There are many ways to integrate population growth concerns into the way we live and solve problems, but where do we begin this difficult transformation? Well firstly, we need to include the subject more actively in sustainability conversation. Once it is officially and publically considered as a major contributing factor and a serious concern, we can start laying the framework for future action.

There is a great global collaboration needed in order for this to happen, and it isn’t going to be easy to convince the world to stop, think and act on the fact that our species may be reaching a critical tipping point. But no matter how difficult it will be, one thing is for sure: We cannot hope to keep up with demand, consumption and resource requirements in a finite system if we are constantly increasing the percentage by which we require these resources every year. Change is coming whether we like it or not, so let’s become more resilient by embracing the change together. It all starts with a little education.

Nicholas Wiid
Junior researcher & writer at green24

Monday, 22 August 2011

Green holidays

Many of us are thinking about holidays right now. Holidays that we are looking forward to, holidays that we have recently enjoyed, or are currently enjoying!

There has been a noticeable increase in recent years in various forms of eco-tourism, responsible travel and green holidays. My son has just returned from seven weeks building elephant fences in Southern India as part of his gap year. But it’s not just students; many in employment are taking career breaks or just extended holidays to do something useful.

There are a wide range of short summer breaks on offer too, especially in developing countries, based on living with local communities or where the environmental footprint has been limited. Some of these are very exciting in their imagination and authenticity. You can really get to know or an area by veering off the beaten path, rather than just passing through and sticking to the tourist highlights. Holidays like this probably add more directly to the local economy than to the balance sheets of international tour companies.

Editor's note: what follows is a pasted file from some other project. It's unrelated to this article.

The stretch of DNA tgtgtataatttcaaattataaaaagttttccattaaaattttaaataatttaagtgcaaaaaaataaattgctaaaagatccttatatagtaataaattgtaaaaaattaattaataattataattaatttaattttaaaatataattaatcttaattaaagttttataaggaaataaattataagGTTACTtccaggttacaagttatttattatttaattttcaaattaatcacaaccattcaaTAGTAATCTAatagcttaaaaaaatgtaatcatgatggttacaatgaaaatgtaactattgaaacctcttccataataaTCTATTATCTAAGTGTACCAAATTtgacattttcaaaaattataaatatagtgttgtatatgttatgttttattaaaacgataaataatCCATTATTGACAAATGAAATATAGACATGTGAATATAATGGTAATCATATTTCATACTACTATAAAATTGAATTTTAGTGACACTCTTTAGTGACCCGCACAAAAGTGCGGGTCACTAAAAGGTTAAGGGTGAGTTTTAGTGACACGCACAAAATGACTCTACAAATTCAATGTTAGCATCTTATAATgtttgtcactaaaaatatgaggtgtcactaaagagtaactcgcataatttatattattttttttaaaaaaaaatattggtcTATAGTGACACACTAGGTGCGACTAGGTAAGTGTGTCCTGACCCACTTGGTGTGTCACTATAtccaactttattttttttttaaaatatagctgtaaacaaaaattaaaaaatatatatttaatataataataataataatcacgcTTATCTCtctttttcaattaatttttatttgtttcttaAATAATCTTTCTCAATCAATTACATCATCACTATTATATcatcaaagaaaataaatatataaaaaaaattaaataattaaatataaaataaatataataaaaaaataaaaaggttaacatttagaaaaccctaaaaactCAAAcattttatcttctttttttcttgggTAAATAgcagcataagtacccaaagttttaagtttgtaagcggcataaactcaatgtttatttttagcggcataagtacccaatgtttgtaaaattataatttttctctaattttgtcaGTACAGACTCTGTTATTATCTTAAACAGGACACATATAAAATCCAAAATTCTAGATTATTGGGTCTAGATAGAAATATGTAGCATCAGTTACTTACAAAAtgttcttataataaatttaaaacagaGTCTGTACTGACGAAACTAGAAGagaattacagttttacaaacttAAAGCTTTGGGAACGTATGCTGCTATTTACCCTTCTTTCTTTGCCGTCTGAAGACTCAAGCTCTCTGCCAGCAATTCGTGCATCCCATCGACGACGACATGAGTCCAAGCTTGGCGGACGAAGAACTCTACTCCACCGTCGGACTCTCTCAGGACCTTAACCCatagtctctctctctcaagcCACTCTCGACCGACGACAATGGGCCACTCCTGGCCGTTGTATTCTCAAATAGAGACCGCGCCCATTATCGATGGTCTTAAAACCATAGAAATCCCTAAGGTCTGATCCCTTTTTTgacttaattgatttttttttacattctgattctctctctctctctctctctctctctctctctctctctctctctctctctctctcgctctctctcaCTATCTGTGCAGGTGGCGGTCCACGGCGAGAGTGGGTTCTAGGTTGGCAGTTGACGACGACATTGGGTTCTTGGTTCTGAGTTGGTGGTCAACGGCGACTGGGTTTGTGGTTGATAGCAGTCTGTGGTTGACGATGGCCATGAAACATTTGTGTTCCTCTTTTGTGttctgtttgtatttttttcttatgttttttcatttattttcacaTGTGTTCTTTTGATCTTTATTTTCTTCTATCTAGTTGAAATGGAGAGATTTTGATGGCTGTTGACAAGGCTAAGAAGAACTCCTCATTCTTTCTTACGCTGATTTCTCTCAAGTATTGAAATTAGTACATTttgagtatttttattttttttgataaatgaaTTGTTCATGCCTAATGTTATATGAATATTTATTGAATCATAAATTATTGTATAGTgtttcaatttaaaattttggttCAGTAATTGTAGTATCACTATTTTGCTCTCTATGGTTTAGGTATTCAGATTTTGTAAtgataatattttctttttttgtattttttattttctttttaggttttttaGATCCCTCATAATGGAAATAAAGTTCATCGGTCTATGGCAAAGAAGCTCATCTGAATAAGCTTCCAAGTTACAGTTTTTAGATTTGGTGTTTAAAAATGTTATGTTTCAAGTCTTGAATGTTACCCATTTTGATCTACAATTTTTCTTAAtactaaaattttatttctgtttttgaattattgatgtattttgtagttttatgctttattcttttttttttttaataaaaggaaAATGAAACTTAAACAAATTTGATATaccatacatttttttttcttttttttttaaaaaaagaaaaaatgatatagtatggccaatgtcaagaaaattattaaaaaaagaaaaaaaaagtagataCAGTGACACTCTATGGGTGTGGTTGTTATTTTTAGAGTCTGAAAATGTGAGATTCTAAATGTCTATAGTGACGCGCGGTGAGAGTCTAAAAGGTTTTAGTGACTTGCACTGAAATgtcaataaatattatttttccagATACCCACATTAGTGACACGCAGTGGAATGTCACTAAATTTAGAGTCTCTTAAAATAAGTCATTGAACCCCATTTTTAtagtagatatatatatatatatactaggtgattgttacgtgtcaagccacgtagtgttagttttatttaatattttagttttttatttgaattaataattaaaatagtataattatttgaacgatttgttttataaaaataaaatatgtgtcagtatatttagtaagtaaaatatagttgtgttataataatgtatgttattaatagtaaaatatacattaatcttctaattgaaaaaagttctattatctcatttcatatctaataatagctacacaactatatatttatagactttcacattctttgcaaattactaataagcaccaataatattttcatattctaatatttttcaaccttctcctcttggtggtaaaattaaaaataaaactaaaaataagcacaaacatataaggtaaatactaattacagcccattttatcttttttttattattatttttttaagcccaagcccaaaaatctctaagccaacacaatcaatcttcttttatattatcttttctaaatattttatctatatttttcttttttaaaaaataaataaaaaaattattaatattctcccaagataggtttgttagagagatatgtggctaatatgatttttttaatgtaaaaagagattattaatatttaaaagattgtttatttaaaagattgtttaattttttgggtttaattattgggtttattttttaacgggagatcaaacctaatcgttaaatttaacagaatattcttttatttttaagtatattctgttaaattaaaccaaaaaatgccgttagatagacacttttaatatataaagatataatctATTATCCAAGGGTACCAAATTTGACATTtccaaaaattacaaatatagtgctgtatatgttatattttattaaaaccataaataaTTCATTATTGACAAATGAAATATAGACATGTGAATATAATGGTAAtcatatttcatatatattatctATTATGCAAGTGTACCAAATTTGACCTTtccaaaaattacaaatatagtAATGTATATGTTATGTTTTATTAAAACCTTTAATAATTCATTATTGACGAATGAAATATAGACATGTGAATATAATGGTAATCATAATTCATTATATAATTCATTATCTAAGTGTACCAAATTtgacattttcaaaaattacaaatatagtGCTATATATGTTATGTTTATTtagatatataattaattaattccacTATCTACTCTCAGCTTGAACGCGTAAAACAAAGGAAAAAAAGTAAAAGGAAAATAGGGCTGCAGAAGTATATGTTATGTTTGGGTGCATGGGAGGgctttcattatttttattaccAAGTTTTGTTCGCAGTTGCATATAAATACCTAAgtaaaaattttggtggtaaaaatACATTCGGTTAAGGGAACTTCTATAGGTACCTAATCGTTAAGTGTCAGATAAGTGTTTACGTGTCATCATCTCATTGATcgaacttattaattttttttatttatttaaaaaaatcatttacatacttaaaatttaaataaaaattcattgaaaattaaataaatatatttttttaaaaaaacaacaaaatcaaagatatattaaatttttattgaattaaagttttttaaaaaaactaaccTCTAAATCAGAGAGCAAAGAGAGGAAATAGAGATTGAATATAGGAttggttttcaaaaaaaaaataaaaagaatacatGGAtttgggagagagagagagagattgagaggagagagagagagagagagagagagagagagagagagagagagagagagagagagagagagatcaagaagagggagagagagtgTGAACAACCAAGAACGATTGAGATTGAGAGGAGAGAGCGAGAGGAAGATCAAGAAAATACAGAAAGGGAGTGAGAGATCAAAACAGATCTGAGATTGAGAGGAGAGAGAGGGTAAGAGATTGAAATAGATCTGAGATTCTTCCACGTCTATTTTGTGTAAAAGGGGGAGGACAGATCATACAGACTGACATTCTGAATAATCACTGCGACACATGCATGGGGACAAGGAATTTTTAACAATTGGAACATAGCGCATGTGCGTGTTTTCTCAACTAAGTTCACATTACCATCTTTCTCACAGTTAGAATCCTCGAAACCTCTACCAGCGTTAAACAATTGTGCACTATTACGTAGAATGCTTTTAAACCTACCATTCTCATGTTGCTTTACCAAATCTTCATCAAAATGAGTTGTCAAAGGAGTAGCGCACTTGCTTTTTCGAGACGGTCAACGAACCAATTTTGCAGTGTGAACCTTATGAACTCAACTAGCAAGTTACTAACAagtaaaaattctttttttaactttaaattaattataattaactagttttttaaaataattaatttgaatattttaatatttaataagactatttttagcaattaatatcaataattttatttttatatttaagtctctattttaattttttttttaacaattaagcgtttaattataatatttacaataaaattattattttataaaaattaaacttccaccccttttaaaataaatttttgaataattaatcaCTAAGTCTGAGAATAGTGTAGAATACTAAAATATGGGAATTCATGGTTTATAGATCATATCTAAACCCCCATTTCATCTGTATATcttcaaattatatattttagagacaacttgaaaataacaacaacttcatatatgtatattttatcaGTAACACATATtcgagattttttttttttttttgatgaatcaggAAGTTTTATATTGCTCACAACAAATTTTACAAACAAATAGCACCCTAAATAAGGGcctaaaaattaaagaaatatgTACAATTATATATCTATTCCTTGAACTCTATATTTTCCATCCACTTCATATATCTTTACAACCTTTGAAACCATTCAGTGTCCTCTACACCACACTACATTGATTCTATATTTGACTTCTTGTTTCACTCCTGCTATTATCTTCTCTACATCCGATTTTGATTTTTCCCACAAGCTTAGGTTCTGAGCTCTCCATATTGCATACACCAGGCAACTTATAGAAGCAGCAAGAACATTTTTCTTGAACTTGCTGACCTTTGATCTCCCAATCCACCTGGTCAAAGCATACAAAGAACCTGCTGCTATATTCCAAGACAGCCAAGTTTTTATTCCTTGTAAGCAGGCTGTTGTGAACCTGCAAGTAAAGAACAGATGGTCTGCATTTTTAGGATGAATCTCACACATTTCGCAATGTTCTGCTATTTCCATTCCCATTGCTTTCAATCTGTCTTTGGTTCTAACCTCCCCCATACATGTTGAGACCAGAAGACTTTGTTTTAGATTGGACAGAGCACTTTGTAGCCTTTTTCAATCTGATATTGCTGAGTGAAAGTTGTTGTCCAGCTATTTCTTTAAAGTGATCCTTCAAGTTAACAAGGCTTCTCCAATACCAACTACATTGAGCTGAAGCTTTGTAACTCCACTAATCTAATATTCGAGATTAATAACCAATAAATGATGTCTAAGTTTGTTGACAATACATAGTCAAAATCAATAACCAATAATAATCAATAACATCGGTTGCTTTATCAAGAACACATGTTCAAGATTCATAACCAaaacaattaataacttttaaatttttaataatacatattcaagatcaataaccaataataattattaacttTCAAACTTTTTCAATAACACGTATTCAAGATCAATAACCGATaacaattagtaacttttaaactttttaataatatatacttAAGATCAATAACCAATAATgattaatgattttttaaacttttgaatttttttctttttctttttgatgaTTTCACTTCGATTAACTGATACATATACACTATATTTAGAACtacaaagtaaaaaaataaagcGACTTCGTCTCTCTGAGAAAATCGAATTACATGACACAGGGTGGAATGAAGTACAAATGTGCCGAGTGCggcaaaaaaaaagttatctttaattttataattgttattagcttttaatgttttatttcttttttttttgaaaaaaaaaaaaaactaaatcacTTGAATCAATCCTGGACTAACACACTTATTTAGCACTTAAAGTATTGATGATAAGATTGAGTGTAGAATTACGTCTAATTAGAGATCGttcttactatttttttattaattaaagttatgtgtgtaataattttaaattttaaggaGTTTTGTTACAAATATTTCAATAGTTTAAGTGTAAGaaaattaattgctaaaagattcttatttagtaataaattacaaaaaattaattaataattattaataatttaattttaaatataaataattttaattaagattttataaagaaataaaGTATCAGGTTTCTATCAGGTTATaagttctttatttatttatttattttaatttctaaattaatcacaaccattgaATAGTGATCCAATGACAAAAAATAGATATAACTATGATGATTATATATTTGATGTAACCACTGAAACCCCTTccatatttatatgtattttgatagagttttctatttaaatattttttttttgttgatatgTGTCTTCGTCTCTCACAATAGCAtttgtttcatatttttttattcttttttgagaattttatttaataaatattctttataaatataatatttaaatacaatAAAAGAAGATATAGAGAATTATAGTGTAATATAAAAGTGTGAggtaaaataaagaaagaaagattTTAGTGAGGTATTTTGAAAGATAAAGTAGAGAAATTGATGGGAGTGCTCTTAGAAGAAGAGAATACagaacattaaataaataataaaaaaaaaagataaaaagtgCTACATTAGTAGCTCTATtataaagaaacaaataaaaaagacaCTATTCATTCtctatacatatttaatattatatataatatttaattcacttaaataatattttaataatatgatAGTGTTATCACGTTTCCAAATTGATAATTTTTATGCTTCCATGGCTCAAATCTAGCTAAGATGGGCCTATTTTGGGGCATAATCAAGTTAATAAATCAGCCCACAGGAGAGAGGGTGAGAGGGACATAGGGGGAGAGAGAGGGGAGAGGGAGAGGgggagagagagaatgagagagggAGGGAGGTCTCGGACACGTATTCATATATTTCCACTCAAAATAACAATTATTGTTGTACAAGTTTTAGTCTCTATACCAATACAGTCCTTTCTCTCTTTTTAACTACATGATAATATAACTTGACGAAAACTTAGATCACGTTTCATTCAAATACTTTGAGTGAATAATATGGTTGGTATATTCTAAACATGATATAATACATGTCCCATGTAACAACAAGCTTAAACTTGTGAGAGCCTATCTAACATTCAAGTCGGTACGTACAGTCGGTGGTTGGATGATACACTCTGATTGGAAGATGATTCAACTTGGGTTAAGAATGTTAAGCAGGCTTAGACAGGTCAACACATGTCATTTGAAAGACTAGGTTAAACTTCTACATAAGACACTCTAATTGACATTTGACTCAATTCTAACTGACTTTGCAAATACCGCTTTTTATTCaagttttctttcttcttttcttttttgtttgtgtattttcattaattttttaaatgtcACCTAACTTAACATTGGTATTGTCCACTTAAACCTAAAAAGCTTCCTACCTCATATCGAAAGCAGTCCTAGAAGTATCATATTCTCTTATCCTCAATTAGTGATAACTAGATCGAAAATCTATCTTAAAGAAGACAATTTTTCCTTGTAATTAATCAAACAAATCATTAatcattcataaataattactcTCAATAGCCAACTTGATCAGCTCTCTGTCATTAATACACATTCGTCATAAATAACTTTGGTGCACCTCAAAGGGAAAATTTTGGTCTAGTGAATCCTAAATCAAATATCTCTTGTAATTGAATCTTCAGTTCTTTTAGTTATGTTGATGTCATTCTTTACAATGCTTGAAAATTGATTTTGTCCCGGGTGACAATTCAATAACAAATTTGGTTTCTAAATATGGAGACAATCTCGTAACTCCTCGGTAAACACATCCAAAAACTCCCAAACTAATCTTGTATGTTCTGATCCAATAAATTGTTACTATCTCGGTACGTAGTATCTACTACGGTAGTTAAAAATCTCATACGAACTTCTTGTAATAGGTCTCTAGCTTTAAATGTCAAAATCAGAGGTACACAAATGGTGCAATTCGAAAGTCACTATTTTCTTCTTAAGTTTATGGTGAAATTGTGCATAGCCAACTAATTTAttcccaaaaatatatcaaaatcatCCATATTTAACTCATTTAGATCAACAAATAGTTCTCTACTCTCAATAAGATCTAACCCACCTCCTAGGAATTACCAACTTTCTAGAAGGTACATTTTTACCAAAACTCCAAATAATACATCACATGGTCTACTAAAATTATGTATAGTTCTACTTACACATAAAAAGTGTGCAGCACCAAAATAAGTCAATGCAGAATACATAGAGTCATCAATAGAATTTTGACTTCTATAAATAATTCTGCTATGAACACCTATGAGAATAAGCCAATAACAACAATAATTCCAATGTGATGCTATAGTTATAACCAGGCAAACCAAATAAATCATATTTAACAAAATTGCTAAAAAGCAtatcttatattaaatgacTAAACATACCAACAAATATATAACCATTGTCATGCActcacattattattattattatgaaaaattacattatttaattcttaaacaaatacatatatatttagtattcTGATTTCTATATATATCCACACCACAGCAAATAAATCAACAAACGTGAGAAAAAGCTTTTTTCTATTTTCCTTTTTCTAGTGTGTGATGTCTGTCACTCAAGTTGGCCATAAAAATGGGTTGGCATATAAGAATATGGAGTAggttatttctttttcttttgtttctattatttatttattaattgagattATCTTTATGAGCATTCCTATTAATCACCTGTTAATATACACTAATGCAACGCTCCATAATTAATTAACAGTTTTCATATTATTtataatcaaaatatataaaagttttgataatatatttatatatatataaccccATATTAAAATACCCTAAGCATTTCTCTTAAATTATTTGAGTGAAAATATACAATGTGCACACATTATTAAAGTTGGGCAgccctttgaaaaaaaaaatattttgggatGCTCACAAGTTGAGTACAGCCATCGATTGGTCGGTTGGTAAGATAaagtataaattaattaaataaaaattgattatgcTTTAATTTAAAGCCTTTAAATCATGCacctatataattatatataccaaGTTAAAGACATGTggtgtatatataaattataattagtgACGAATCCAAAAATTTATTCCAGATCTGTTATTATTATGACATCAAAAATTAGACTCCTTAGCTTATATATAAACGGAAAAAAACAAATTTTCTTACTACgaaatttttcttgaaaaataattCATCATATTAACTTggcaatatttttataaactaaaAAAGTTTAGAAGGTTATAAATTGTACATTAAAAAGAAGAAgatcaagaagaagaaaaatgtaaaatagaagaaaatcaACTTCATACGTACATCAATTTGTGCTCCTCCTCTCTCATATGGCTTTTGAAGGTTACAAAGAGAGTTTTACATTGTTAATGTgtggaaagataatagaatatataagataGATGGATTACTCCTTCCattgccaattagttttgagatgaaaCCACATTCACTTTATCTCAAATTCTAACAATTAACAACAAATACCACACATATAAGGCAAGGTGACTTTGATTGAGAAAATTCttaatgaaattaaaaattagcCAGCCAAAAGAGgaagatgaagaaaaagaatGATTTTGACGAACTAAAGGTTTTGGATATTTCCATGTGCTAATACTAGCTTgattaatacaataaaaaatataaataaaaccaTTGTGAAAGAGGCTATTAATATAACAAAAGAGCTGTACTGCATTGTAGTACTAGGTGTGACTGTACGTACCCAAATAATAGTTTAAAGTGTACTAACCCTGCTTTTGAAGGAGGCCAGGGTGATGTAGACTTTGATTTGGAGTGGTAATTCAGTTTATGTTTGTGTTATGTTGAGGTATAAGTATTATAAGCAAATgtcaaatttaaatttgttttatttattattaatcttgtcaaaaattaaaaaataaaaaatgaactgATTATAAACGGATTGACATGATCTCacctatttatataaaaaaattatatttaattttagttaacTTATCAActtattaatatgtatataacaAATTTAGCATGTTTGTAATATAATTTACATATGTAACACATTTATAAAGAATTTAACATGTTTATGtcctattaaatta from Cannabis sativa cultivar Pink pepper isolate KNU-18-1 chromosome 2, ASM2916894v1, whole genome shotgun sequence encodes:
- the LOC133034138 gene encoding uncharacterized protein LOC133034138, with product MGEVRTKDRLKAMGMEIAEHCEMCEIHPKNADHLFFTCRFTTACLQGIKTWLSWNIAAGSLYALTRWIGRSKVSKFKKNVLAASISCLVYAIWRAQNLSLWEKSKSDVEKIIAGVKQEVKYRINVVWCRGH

At the next level, there are many tour operators that offer green facilities or features such as offsetting your flights or recycling greywater in your hotel. Most will have seen the scheme for guests choosing to reduce their laundry burden by not asking for a daily change at towels and sheets. This in itself substantially reduces environmental impact in places where water is scarce.

If it’s just a nod towards green issues, such as offering fair trade tea and coffee in your room, or a more substantial contribution to sustainability, such as encouraging arrival by public transport, schemes seem to be enthusiastically supported by visitors. In our location, in the Lake District, many visitors are quite happy to contribute to a fix the fells fund to repair footpath damage through a small fee levied on their hotel bills. This year there is also a popular Fresh Air Is Free campaign to encourage visitors out of their cars and on to public transport.

So whether its big or small gesture, take a few minutes and see how you might be able to green your holiday this summer.

We can help you do it, why not visit our site,

David Jackman